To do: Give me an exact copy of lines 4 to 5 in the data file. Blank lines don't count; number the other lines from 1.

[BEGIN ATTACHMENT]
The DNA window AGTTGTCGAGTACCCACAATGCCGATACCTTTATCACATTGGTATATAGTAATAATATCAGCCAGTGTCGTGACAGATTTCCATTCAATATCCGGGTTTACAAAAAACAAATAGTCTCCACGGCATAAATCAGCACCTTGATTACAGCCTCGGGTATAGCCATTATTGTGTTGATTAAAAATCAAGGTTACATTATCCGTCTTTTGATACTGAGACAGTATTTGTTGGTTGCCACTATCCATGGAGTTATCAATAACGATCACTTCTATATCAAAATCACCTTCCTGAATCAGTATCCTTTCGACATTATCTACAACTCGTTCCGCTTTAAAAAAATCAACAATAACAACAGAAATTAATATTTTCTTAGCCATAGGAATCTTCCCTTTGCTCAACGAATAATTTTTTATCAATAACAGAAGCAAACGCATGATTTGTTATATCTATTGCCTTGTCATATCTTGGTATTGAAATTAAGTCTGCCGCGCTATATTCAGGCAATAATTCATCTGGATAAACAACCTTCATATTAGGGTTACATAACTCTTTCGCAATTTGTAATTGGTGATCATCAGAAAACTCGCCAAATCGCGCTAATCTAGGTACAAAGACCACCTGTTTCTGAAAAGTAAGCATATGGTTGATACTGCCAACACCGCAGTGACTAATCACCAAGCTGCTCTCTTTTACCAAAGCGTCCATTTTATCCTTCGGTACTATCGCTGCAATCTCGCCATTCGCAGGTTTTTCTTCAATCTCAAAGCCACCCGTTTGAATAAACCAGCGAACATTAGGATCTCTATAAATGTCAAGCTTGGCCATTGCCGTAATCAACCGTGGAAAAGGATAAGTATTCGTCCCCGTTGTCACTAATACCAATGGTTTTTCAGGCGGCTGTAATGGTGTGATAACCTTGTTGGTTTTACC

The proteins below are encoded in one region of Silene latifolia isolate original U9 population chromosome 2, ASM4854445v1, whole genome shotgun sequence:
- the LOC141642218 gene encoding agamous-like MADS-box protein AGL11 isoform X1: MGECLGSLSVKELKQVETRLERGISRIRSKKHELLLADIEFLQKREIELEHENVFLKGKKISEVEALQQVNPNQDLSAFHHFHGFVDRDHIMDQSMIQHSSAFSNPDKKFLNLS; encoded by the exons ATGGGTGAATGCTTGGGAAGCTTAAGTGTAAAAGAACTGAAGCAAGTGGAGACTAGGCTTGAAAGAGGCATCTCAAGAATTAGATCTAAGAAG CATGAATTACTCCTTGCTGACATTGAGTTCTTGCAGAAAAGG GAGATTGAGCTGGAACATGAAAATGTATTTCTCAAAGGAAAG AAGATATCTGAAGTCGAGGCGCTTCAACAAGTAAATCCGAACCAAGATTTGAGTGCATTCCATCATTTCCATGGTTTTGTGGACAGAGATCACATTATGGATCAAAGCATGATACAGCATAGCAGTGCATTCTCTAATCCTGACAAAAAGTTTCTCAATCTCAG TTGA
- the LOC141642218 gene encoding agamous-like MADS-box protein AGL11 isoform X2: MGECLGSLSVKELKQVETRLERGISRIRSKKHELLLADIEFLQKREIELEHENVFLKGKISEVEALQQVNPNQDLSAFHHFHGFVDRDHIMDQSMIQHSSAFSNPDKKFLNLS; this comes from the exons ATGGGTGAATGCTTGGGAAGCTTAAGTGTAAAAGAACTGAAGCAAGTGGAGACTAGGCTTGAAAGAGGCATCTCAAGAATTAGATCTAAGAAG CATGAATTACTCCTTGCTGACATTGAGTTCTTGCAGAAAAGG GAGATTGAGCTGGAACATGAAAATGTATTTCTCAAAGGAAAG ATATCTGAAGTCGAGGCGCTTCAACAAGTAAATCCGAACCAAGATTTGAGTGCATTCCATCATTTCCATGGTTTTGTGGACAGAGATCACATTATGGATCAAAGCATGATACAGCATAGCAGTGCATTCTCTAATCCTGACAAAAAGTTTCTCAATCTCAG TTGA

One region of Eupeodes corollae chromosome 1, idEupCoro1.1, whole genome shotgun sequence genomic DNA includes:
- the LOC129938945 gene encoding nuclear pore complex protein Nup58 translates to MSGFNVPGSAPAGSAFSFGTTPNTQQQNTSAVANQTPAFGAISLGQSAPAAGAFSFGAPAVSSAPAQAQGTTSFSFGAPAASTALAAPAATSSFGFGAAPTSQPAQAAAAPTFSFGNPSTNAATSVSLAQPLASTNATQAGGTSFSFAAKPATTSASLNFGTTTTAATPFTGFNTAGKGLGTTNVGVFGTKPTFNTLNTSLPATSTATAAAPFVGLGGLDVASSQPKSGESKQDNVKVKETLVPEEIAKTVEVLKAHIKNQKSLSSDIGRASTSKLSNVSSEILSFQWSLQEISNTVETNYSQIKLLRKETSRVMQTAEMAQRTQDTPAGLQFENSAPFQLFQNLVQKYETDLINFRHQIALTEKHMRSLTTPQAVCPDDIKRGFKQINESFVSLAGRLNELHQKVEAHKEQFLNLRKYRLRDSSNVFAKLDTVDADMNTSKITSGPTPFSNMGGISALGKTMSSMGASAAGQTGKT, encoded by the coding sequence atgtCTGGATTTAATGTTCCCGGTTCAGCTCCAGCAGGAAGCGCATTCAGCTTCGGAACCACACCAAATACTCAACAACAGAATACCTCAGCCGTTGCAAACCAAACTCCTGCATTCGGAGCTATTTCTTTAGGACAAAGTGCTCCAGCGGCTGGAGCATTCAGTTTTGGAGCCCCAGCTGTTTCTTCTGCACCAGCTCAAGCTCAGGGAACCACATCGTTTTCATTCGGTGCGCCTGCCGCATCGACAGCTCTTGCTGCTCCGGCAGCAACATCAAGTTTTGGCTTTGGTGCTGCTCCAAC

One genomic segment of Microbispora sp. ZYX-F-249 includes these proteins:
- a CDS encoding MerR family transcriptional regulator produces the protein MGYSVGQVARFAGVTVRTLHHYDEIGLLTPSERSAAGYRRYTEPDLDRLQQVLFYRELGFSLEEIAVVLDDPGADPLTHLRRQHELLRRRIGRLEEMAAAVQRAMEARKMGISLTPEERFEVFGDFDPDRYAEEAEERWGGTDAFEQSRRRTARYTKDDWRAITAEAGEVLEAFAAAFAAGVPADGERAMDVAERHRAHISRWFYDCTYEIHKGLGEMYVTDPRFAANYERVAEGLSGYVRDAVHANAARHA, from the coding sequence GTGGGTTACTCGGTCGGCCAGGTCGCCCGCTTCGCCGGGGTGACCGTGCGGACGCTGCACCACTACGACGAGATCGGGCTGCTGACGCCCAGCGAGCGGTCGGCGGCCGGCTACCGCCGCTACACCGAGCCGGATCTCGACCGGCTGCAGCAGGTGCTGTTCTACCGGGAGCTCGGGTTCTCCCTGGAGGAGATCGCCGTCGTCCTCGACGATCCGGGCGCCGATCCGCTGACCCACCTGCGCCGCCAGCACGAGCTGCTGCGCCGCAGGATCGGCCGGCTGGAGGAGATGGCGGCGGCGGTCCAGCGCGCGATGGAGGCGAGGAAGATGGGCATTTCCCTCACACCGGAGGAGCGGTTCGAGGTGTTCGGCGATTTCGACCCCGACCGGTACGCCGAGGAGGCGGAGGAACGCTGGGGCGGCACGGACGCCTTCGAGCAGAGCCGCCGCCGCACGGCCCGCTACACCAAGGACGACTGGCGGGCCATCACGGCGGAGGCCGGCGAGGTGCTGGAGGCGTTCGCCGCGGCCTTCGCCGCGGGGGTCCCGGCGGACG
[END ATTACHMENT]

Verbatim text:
- the LOC141642218 gene encoding agamous-like MADS-box protein AGL11 isoform X2: MGECLGSLSVKELKQVETRLERGISRIRSKKHELLLADIEFLQKREIELEHENVFLKGKISEVEALQQVNPNQDLSAFHHFHGFVDRDHIMDQSMIQHSSAFSNPDKKFLNLS; this comes from the exons ATGGGTGAATGCTTGGGAAGCTTAAGTGTAAAAGAACTGAAGCAAGTGGAGACTAGGCTTGAAAGAGGCATCTCAAGAATTAGATCTAAGAAG CATGAATTACTCCTTGCTGACATTGAGTTCTTGCAGAAAAGG GAGATTGAGCTGGAACATGAAAATGTATTTCTCAAAGGAAAG ATATCTGAAGTCGAGGCGCTTCAACAAGTAAATCCGAACCAAGATTTGAGTGCATTCCATCATTTCCATGGTTTTGTGGACAGAGATCACATTATGGATCAAAGCATGATACAGCATAGCAGTGCATTCTCTAATCCTGACAAAAAGTTTCTCAATCTCAG TTGA

One region of Eupeodes corollae chromosome 1, idEupCoro1.1, whole genome shotgun sequence genomic DNA includes: